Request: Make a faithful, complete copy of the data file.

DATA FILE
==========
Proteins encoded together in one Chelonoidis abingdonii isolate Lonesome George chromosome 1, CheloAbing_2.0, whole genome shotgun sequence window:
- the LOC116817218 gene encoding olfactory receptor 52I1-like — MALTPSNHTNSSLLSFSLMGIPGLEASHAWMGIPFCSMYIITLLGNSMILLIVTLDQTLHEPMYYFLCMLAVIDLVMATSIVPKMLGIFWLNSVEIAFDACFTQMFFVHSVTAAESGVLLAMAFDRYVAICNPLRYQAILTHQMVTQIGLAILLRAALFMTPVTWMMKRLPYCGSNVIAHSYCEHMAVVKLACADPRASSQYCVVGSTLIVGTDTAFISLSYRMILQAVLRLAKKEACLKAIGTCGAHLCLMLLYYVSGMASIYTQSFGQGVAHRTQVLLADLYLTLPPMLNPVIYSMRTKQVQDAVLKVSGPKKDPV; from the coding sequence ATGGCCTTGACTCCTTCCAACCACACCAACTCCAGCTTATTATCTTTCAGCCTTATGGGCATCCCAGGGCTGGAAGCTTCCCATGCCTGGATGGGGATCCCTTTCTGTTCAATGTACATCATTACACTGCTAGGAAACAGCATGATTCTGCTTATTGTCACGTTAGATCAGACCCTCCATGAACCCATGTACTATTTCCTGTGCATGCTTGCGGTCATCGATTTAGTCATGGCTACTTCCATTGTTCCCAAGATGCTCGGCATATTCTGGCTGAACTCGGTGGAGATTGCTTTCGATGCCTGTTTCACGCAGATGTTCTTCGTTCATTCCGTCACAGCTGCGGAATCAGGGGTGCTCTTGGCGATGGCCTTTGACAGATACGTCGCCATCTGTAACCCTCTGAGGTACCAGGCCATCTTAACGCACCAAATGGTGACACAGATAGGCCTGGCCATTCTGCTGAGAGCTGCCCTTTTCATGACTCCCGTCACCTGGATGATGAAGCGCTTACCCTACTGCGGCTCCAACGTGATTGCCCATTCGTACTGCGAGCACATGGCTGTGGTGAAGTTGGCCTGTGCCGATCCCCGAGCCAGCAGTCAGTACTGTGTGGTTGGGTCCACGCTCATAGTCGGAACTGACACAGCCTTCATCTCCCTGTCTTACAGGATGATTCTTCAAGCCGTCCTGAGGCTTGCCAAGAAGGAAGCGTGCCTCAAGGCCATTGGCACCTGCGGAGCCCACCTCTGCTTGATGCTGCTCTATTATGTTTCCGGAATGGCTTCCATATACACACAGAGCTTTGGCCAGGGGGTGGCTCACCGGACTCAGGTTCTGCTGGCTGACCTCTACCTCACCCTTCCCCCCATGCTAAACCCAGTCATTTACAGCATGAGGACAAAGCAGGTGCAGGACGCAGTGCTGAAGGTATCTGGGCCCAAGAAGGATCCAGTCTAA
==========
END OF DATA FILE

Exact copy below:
Proteins encoded together in one Chelonoidis abingdonii isolate Lonesome George chromosome 1, CheloAbing_2.0, whole genome shotgun sequence window:
- the LOC116817218 gene encoding olfactory receptor 52I1-like — MALTPSNHTNSSLLSFSLMGIPGLEASHAWMGIPFCSMYIITLLGNSMILLIVTLDQTLHEPMYYFLCMLAVIDLVMATSIVPKMLGIFWLNSVEIAFDACFTQMFFVHSVTAAESGVLLAMAFDRYVAICNPLRYQAILTHQMVTQIGLAILLRAALFMTPVTWMMKRLPYCGSNVIAHSYCEHMAVVKLACADPRASSQYCVVGSTLIVGTDTAFISLSYRMILQAVLRLAKKEACLKAIGTCGAHLCLMLLYYVSGMASIYTQSFGQGVAHRTQVLLADLYLTLPPMLNPVIYSMRTKQVQDAVLKVSGPKKDPV; from the coding sequence ATGGCCTTGACTCCTTCCAACCACACCAACTCCAGCTTATTATCTTTCAGCCTTATGGGCATCCCAGGGCTGGAAGCTTCCCATGCCTGGATGGGGATCCCTTTCTGTTCAATGTACATCATTACACTGCTAGGAAACAGCATGATTCTGCTTATTGTCACGTTAGATCAGACCCTCCATGAACCCATGTACTATTTCCTGTGCATGCTTGCGGTCATCGATTTAGTCATGGCTACTTCCATTGTTCCCAAGATGCTCGGCATATTCTGGCTGAACTCGGTGGAGATTGCTTTCGATGCCTGTTTCACGCAGATGTTCTTCGTTCATTCCGTCACAGCTGCGGAATCAGGGGTGCTCTTGGCGATGGCCTTTGACAGATACGTCGCCATCTGTAACCCTCTGAGGTACCAGGCCATCTTAACGCACCAAATGGTGACACAGATAGGCCTGGCCATTCTGCTGAGAGCTGCCCTTTTCATGACTCCCGTCACCTGGATGATGAAGCGCTTACCCTACTGCGGCTCCAACGTGATTGCCCATTCGTACTGCGAGCACATGGCTGTGGTGAAGTTGGCCTGTGCCGATCCCCGAGCCAGCAGTCAGTACTGTGTGGTTGGGTCCACGCTCATAGTCGGAACTGACACAGCCTTCATCTCCCTGTCTTACAGGATGATTCTTCAAGCCGTCCTGAGGCTTGCCAAGAAGGAAGCGTGCCTCAAGGCCATTGGCACCTGCGGAGCCCACCTCTGCTTGATGCTGCTCTATTATGTTTCCGGAATGGCTTCCATATACACACAGAGCTTTGGCCAGGGGGTGGCTCACCGGACTCAGGTTCTGCTGGCTGACCTCTACCTCACCCTTCCCCCCATGCTAAACCCAGTCATTTACAGCATGAGGACAAAGCAGGTGCAGGACGCAGTGCTGAAGGTATCTGGGCCCAAGAAGGATCCAGTCTAA